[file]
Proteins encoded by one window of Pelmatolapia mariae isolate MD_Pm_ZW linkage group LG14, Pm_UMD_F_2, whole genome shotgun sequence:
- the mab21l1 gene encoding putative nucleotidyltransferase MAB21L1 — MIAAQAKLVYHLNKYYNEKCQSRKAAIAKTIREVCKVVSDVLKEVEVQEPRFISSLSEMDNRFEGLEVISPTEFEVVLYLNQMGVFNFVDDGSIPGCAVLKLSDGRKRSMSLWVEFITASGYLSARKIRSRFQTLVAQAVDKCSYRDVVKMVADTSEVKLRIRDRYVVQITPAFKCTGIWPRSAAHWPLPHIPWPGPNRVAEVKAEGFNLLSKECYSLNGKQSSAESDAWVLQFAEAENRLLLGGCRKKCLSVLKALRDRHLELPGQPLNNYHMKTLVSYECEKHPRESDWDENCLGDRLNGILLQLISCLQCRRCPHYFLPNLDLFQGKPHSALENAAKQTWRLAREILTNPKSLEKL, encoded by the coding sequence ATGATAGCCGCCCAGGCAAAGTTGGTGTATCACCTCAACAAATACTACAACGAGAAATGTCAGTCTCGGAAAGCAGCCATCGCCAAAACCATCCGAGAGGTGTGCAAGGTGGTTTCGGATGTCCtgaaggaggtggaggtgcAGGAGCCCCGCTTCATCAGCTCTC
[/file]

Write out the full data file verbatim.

Proteins encoded by one window of Pelmatolapia mariae isolate MD_Pm_ZW linkage group LG14, Pm_UMD_F_2, whole genome shotgun sequence:
- the mab21l1 gene encoding putative nucleotidyltransferase MAB21L1 — MIAAQAKLVYHLNKYYNEKCQSRKAAIAKTIREVCKVVSDVLKEVEVQEPRFISSLSEMDNRFEGLEVISPTEFEVVLYLNQMGVFNFVDDGSIPGCAVLKLSDGRKRSMSLWVEFITASGYLSARKIRSRFQTLVAQAVDKCSYRDVVKMVADTSEVKLRIRDRYVVQITPAFKCTGIWPRSAAHWPLPHIPWPGPNRVAEVKAEGFNLLSKECYSLNGKQSSAESDAWVLQFAEAENRLLLGGCRKKCLSVLKALRDRHLELPGQPLNNYHMKTLVSYECEKHPRESDWDENCLGDRLNGILLQLISCLQCRRCPHYFLPNLDLFQGKPHSALENAAKQTWRLAREILTNPKSLEKL, encoded by the coding sequence ATGATAGCCGCCCAGGCAAAGTTGGTGTATCACCTCAACAAATACTACAACGAGAAATGTCAGTCTCGGAAAGCAGCCATCGCCAAAACCATCCGAGAGGTGTGCAAGGTGGTTTCGGATGTCCtgaaggaggtggaggtgcAGGAGCCCCGCTTCATCAGCTCTC